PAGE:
Ram: 2* 1GB Corsair + 2*1g g.skill ==> going to replace with 4*2GB. Misordered
Vid: EVGA | 01G-P3-1180-AR GTX285 R
OS: Windows 7 test
PWR: CORSAIR CMPSU-850TX 850W ATX12V 2.2 / EPS12V 2.91 SLI Ready CrossFire Ready Active PFC
PS: Intel Core 2 Quad Q6700 Kentsfield 2.66GHz LGA 775 95W Quad-Core Processor
As the topic states, my new GA-X48-DS5 is frustrating me.
This is at least the 20th system I've built, and I've never seen anything like this. This is probably the least amount of hardware I've put into a system in a long time. (Removed SLI cards for new single powerful card, removed several old PATAs for a couple TB SATAs, etc).
Here are the symptoms:
I boot up. Post runs fine with one normal beep. Ram checks out and states my ram is interleaved.
I then do not get any messages for about 10-15 seconds, but during this period a beep that repeats every 10-15 seconds begins. I read in the manual that this is a power error, but I don't know how it could be. I have sufficient power and I am pretty sure that my power cables are set up properly. I'm not 100% sure if all the F_ cables are in the right spot, but I don't think that would cause this.
Finally, after my hard drives are detected (actually, one hard drive is missing from the list, perhaps a clue), my computer restarts as it reaches the DMI pool, I believe. Whatever comes right after detecting the hard drives--that's where my computer restarts. During this whole time the short beep is continuing every 10-15 seconds.
Ideas? I hate the have to take everything apart with no idea what's wrong again.
I did just remove my old pata hard drive with my boot sector with this upgrade, but I dont see how that would force all these restarts and pre-hdd check beeps.
Need yet: new (anticipated) memory specs; drive list by connection type and location...
First order of business - lose the mis-matched Corsair RAM; use G.Skill until replacements arrive...
My experience with 'GB-friendliness' by manufacturer has been: mushkin - GBs love mushkin, but it's pricey, and the speed selection is limited; G.Skill - works well, has a functional EPP, and will usually also run at 'auto' settings, unless you run four sticks; OCZ - likewise; Kingston, Crucial, & Corsair - seem to account for most of the problems I see here with RAM (wich, of course, could possibly be due to the fact that more people buy them, as they're generally cheap), with Crucial having a few times had problems with apparent 'degrading' over time, i.e., a previously working OC simply 'goes bad', and MemTest86+ shows it to be RAM...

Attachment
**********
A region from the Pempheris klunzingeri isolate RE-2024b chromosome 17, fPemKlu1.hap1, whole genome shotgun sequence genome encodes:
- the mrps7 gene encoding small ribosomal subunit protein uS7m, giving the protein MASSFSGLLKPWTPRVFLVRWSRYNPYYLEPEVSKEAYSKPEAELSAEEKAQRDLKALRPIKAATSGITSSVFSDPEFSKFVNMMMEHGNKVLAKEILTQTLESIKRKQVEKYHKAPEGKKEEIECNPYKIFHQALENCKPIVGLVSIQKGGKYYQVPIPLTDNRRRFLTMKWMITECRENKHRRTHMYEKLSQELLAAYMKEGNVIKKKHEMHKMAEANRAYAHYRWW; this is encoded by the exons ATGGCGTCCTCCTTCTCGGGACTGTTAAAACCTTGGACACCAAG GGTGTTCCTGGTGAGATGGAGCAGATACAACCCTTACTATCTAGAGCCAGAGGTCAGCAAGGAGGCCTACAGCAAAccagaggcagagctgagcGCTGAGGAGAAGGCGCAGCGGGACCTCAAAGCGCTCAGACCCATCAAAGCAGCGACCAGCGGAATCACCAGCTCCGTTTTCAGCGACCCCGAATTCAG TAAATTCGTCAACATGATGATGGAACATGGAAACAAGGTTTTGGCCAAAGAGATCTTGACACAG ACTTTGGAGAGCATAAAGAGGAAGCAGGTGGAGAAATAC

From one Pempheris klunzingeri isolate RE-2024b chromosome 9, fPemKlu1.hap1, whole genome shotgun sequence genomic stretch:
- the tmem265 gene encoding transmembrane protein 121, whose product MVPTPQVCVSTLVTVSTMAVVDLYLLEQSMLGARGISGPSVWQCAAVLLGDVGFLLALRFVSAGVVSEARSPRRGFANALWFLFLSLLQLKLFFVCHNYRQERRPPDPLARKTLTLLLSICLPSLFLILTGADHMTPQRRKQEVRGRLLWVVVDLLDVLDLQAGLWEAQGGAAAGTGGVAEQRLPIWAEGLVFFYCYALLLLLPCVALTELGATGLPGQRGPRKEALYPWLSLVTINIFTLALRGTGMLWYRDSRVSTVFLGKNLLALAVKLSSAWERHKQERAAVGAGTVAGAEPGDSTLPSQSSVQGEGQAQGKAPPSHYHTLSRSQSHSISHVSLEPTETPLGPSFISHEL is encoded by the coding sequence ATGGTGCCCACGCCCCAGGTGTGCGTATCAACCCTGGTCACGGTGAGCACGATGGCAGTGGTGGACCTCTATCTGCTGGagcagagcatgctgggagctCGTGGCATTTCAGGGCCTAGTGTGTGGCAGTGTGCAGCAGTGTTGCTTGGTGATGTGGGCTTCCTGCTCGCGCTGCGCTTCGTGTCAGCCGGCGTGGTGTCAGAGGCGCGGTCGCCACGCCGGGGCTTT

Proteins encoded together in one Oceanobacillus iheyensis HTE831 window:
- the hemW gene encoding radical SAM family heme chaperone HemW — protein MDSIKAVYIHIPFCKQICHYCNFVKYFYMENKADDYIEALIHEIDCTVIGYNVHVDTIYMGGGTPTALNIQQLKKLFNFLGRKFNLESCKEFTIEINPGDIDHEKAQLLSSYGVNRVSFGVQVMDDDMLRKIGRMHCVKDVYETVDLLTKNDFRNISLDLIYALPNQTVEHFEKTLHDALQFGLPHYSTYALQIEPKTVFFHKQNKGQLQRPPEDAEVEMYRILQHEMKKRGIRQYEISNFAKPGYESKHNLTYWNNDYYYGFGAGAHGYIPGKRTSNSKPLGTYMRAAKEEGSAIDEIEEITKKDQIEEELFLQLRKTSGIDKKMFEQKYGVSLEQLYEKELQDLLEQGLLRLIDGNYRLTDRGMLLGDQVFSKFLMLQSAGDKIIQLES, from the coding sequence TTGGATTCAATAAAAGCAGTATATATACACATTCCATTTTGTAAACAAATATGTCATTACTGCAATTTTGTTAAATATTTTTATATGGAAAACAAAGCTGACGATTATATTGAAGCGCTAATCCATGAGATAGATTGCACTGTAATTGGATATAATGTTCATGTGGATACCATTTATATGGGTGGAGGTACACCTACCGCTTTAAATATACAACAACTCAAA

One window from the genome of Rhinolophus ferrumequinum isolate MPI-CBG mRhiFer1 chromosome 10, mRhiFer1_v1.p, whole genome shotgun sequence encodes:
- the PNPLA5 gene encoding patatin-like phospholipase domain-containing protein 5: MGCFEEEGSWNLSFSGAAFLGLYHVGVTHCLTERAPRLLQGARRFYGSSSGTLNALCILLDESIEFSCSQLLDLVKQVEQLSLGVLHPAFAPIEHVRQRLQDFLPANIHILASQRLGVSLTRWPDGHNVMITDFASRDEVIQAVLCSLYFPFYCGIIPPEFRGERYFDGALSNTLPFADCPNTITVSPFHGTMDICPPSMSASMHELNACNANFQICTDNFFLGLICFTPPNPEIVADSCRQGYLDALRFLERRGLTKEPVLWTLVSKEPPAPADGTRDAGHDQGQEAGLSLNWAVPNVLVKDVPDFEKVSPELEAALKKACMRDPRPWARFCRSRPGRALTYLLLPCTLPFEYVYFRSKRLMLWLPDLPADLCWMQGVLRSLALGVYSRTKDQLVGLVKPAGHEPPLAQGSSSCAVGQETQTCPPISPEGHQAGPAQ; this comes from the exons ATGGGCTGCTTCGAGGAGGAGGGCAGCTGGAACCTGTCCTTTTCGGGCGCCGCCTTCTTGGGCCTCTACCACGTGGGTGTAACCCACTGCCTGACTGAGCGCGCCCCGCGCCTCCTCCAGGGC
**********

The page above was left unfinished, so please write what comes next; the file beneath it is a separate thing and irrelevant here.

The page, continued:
Pull any USB devices except keyboard. (Including rodent - don't need it in the BIOS!)
Most GB reboot loops are due to USB problems; other possibility: cooling problem - but unlikely, as it sometimes appears to stay on?
I have had numerous people swear to me here that they're sure they did the HSF install correctly, and then sheepishly come back to report either a pin loose, unlocked, or cracked... It's not inattention or incompetence, either - there seems to be a contest going on (but I think Intel's system wins hands down with their really crappy 'stock' 775 piece) to see who can design the worst, most impractical way to attach a heatsink! I've tried a few, and, with one exception, they all stank! (The exception: I finally bit the bullet and went to water - have a D-Tek Fuzion, and it came with: an 'x' shaped, threaded, metal backing plate with reinforcing ribs and a molded-on foam rubber insulating pad, and a spring-loaded set of screws with a machined release [not a single &^%$ ^%#@ plastic piece involved!] that lets you get to exactly the correct tension, and then simply turns without tightening further; the drawback - you have to have unimpeded access to the back of the MOBO; I've written D-Tek and told them they should quit wasting their time on water-blocks, and sell mounting systems to every HSF manufacturer!)
IMHO, the best feature of GB's 'ultra-durable' MOBOs (which is, otherwise, a bunch of ditzy marketing hype - '50 degrees C cooler'? - I'm pretty sure that if anything on my MOBO was 50 cooler, there'd be frost forming on it!) is that they'll take enough pressure to get an HSF seated without giving you the ominous feeling that you're a half-ounce of pressure away from a dreadful, fatal snap! Another point to be made is procedure: it's usually easier to 'work your way' around the chip, but, for the best results, you want to do a pair of diagonally opposed pins first, and then finish up with the other two...
Ahh, I diverge... back to procedural list:
place one stick of RAM in slot 'DDRII1" (closest to the CPU)...
Power up, hit <DEL> to enter the BIOS, select "Load Optimized Defaults":
Reboot, hit <DEL> to enter the BIOS, select "Advanced BIOS Features" page;
Set "CPU Enhanced Halt (C1E)" and "CPU EIST Function" to "Disabled";
select "First Boot Device" and set to "CDROM";
exit back to the main BIOS page, select "Integrated Peripherals" page;
set "Legacy USB storage detect" to "Disabled"
load the CD we made above into the drive;
do an <F10> BIOS "Save & Exit";
on the reboot, MemTest will run and check your stick of memory...
Let it run at least one complete pass;
if it fails - you've found your problem;
if it passes, power down, remove the stick of RAM and replace it with the other one;
power up and run MemTest as above...
If they both test OK:
power up, again hit <DEL> to enter the BIOS again, select "MB Intelligent Tweaker(M.I.T.)" page;
set "Robust Graphics Booster to "Auto"
set "Performance Enhance" to "Standard"
set "System Voltage Control" to "Manual"
set "DR2 OverVoltage Control" to "voltage spec for the G.Skill"
set "(G)MCH OverVoltage Control" to "+0.1"
do an <F10> BIOS "Save & Exit";
re-install your RAM;
(hopefully) should work at this point...